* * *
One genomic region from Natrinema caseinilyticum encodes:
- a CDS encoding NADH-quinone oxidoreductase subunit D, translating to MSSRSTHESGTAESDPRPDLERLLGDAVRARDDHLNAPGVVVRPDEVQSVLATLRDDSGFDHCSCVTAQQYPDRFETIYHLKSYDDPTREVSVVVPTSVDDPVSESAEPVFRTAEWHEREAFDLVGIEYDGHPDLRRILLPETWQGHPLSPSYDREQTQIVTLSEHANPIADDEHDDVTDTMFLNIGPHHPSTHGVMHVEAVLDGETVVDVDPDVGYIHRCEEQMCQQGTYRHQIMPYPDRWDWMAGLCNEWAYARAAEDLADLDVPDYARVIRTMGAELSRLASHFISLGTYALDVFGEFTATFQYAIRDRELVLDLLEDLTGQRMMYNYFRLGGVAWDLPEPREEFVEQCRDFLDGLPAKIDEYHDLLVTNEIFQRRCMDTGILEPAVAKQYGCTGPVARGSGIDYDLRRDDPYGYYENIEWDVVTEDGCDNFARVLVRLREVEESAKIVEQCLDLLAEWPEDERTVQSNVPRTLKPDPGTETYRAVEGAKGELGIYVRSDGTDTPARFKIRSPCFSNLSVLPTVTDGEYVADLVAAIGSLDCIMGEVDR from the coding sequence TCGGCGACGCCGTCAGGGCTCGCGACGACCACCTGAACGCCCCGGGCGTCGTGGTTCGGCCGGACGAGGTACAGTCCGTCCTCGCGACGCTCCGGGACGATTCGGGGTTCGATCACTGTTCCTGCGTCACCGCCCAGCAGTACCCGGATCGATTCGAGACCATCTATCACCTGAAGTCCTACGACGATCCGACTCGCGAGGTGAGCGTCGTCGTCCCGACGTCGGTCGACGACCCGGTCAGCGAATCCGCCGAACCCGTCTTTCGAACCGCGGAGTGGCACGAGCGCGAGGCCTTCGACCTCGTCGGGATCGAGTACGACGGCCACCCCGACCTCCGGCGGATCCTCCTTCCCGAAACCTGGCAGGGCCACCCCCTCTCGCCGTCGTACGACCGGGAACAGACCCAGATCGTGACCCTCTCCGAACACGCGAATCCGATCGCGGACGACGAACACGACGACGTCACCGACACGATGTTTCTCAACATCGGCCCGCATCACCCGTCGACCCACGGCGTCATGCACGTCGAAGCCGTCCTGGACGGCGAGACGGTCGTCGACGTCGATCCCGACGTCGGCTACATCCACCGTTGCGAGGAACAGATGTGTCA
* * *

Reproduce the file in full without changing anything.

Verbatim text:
One genomic region from Natrinema caseinilyticum encodes:
- a CDS encoding NADH-quinone oxidoreductase subunit D, translating to MSSRSTHESGTAESDPRPDLERLLGDAVRARDDHLNAPGVVVRPDEVQSVLATLRDDSGFDHCSCVTAQQYPDRFETIYHLKSYDDPTREVSVVVPTSVDDPVSESAEPVFRTAEWHEREAFDLVGIEYDGHPDLRRILLPETWQGHPLSPSYDREQTQIVTLSEHANPIADDEHDDVTDTMFLNIGPHHPSTHGVMHVEAVLDGETVVDVDPDVGYIHRCEEQMCQQGTYRHQIMPYPDRWDWMAGLCNEWAYARAAEDLADLDVPDYARVIRTMGAELSRLASHFISLGTYALDVFGEFTATFQYAIRDRELVLDLLEDLTGQRMMYNYFRLGGVAWDLPEPREEFVEQCRDFLDGLPAKIDEYHDLLVTNEIFQRRCMDTGILEPAVAKQYGCTGPVARGSGIDYDLRRDDPYGYYENIEWDVVTEDGCDNFARVLVRLREVEESAKIVEQCLDLLAEWPEDERTVQSNVPRTLKPDPGTETYRAVEGAKGELGIYVRSDGTDTPARFKIRSPCFSNLSVLPTVTDGEYVADLVAAIGSLDCIMGEVDR from the coding sequence TCGGCGACGCCGTCAGGGCTCGCGACGACCACCTGAACGCCCCGGGCGTCGTGGTTCGGCCGGACGAGGTACAGTCCGTCCTCGCGACGCTCCGGGACGATTCGGGGTTCGATCACTGTTCCTGCGTCACCGCCCAGCAGTACCCGGATCGATTCGAGACCATCTATCACCTGAAGTCCTACGACGATCCGACTCGCGAGGTGAGCGTCGTCGTCCCGACGTCGGTCGACGACCCGGTCAGCGAATCCGCCGAACCCGTCTTTCGAACCGCGGAGTGGCACGAGCGCGAGGCCTTCGACCTCGTCGGGATCGAGTACGACGGCCACCCCGACCTCCGGCGGATCCTCCTTCCCGAAACCTGGCAGGGCCACCCCCTCTCGCCGTCGTACGACCGGGAACAGACCCAGATCGTGACCCTCTCCGAACACGCGAATCCGATCGCGGACGACGAACACGACGACGTCACCGACACGATGTTTCTCAACATCGGCCCGCATCACCCGTCGACCCACGGCGTCATGCACGTCGAAGCCGTCCTGGACGGCGAGACGGTCGTCGACGTCGATCCCGACGTCGGCTACATCCACCGTTGCGAGGAACAGATGTGTCA